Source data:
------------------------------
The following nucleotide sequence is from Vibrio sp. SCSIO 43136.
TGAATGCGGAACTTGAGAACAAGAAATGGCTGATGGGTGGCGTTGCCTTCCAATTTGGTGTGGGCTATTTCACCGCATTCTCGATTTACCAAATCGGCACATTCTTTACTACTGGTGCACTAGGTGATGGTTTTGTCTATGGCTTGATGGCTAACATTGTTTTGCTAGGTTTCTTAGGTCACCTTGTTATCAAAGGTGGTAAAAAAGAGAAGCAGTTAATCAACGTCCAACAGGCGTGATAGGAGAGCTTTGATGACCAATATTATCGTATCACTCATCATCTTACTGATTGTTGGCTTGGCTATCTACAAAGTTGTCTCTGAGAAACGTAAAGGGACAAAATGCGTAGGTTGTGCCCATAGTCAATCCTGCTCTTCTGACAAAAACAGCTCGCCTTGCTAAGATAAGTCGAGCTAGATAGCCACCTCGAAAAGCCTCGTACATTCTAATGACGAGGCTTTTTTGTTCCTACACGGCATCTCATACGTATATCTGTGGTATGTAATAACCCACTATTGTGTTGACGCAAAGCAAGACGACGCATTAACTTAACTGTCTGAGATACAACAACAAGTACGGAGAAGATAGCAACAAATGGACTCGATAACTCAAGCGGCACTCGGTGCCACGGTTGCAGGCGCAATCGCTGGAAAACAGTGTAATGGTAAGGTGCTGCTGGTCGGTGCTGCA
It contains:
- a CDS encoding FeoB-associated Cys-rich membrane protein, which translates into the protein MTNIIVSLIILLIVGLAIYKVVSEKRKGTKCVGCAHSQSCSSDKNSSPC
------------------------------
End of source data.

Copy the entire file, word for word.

The following nucleotide sequence is from Vibrio sp. SCSIO 43136.
TGAATGCGGAACTTGAGAACAAGAAATGGCTGATGGGTGGCGTTGCCTTCCAATTTGGTGTGGGCTATTTCACCGCATTCTCGATTTACCAAATCGGCACATTCTTTACTACTGGTGCACTAGGTGATGGTTTTGTCTATGGCTTGATGGCTAACATTGTTTTGCTAGGTTTCTTAGGTCACCTTGTTATCAAAGGTGGTAAAAAAGAGAAGCAGTTAATCAACGTCCAACAGGCGTGATAGGAGAGCTTTGATGACCAATATTATCGTATCACTCATCATCTTACTGATTGTTGGCTTGGCTATCTACAAAGTTGTCTCTGAGAAACGTAAAGGGACAAAATGCGTAGGTTGTGCCCATAGTCAATCCTGCTCTTCTGACAAAAACAGCTCGCCTTGCTAAGATAAGTCGAGCTAGATAGCCACCTCGAAAAGCCTCGTACATTCTAATGACGAGGCTTTTTTGTTCCTACACGGCATCTCATACGTATATCTGTGGTATGTAATAACCCACTATTGTGTTGACGCAAAGCAAGACGACGCATTAACTTAACTGTCTGAGATACAACAACAAGTACGGAGAAGATAGCAACAAATGGACTCGATAACTCAAGCGGCACTCGGTGCCACGGTTGCAGGCGCAATCGCTGGAAAACAGTGTAATGGTAAGGTGCTGCTGGTCGGTGCTGCA
It contains:
- a CDS encoding FeoB-associated Cys-rich membrane protein, which translates into the protein MTNIIVSLIILLIVGLAIYKVVSEKRKGTKCVGCAHSQSCSSDKNSSPC